Shortly after Donald Fehr left the MLBPA in June of last year, he took up an advisory role with the NHLPA. When I heard this news, I was somewhat concerned.
Being an avid fan of baseball, I consider Fehr a black mark on Major League Baseball. Don't get me wrong—he was a great union leader. The problem for me is that he did his job too well.
Fehr served as executive director for 26 years. He is largely responsible for raising the minimum salary for MLB players by $2.9 million over the course of his time with the union.
Not bad so far, right?
Keep in mind he also lead the Players Union through two labor stoppages. The first, in 1985, lasted only two days. The second, however, lasted 232 days and forced the cancellation of the entire postseason and World Series.
It gets better.
He also has a hand in preserving the status quo during the steroid era in baseball. Fehr and his union (I say his union because the players gave Fehr the power to do as he saw fit) turned a blind eye and threw up road blocks whenever presented with a drug testing policy.
All of these events came about because Donald Fehr did his job. To NHL fans, this is scary.
I am not one of the fans who thinks the NHL is completely devoid of performance enhancing drugs. The game is football on skates. It would have numerous benefits to hockey players.
Fehrs' willingness to mask, divert, and inadvertently encourage players to use means that the game I love will never clean up. Just because players have not been caught doesn't mean there isn't a problem.
The NHLPA is currently without an Executive Director after the fiasco that was Ted Saskin and Paul Kelly.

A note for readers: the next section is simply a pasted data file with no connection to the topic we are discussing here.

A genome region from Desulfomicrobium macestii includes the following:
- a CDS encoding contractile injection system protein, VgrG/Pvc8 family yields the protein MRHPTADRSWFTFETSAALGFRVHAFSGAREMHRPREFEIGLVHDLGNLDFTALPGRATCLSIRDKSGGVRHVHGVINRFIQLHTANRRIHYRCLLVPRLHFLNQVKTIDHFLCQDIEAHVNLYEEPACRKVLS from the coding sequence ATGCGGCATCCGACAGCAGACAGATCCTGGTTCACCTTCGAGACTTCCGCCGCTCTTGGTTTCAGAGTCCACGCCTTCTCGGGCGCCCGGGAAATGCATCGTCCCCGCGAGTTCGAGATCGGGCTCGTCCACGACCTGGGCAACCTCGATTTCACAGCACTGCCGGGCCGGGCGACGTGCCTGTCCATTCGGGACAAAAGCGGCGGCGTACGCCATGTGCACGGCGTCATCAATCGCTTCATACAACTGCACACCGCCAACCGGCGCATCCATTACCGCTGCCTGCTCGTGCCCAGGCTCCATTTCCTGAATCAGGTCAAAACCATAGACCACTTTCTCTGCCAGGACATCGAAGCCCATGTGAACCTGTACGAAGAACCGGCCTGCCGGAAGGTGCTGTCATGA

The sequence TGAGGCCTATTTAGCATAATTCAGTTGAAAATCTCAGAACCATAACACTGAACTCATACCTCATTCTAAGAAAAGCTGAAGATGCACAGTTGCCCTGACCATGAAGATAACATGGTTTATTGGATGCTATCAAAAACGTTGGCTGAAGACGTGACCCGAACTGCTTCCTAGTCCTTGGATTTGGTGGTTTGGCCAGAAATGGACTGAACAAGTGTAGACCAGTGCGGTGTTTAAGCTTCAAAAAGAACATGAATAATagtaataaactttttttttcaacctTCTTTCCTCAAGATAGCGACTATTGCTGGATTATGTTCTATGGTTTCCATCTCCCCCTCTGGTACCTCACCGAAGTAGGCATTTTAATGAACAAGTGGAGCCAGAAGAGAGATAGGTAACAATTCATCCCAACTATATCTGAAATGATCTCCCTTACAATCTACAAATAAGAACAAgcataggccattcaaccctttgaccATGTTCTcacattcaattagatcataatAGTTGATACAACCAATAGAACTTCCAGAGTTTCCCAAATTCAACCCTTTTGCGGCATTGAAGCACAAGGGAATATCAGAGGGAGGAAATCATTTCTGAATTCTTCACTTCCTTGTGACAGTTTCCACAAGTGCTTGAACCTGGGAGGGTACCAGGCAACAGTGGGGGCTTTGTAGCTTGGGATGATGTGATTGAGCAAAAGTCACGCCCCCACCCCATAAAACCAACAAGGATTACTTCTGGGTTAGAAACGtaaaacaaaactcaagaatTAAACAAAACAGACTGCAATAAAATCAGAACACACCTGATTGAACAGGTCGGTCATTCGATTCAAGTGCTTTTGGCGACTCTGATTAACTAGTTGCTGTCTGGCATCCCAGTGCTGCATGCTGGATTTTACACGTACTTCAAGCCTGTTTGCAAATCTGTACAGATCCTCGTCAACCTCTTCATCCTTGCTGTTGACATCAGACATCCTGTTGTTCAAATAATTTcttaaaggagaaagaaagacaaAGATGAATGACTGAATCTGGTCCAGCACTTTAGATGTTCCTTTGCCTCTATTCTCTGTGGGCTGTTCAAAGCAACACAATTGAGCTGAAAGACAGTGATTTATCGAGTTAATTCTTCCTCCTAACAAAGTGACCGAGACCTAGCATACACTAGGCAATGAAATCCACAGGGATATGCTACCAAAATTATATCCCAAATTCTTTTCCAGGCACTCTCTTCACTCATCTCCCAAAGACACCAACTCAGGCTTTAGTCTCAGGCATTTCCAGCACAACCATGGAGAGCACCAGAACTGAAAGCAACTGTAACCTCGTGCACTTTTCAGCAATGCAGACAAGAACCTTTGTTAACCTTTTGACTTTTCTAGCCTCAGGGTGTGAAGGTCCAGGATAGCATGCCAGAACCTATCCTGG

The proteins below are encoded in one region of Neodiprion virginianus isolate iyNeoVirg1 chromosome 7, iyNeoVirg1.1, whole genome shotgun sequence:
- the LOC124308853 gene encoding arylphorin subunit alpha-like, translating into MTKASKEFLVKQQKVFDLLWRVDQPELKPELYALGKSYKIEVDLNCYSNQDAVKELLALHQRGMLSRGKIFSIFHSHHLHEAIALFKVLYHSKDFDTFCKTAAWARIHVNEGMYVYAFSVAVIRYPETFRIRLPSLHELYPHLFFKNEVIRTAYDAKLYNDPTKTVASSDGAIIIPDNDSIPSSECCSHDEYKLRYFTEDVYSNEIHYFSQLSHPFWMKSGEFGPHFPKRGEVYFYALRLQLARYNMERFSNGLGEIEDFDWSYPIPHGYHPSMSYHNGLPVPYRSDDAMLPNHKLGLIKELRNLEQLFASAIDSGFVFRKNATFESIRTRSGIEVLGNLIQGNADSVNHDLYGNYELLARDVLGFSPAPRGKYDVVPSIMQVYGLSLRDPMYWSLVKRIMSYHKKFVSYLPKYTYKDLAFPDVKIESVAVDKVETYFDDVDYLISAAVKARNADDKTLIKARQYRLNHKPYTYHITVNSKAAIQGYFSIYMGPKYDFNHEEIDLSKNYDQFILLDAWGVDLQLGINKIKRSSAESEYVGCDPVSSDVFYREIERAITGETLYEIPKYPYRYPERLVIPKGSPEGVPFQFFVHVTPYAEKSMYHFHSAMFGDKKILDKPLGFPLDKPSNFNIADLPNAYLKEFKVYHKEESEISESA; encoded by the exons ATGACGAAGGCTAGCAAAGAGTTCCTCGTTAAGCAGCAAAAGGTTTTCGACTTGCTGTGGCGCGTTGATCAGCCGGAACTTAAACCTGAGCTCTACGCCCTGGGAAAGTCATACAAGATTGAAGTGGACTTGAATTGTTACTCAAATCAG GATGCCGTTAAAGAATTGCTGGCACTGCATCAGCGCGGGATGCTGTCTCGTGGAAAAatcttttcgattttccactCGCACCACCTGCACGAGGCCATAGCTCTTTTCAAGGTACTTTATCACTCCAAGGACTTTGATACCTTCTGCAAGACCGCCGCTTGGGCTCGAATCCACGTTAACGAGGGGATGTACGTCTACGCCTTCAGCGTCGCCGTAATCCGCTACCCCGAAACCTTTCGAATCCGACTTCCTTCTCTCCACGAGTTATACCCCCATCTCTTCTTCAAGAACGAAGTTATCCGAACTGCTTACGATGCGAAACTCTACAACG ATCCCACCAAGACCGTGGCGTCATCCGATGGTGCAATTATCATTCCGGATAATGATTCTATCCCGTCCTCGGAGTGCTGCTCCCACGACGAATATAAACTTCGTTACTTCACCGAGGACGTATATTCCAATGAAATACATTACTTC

Now that Fehr has shown interest in taking the vacant job, my concern shot through the roof.
The NHL has done a good job in recent years gaining back much of its popularity lost during the lockout in the 2004-2005 season.
They have procured decent television deals in the U.S., implemented a salary cap to curb the outrageous spending during the 1990's, and created an event in the Winter Classic that draws big Neilson ratings.
All of that progress could be lost if Fehr gets elected. The players have said that they want more of a say in all major financial decisions the league makes, including television contracts and franchise relocation. This makes sense considering the salary cap is directly linked to league revenues.
I think Fehr will take it further. During his time with the MLBPA, he won every negotiation between the players and owners. The NHLPA should be no different.
The players will logjam any decisions the league wants to make, creating unrest. That unrest will lead to mistrust. The mistrust could create a fissure that will set the NHL back 10 years.
The current collective bargaining agreement is set to expire following the 2011 season. If Fehr does indeed get elected to the post, I, for one, weep for the future of the game.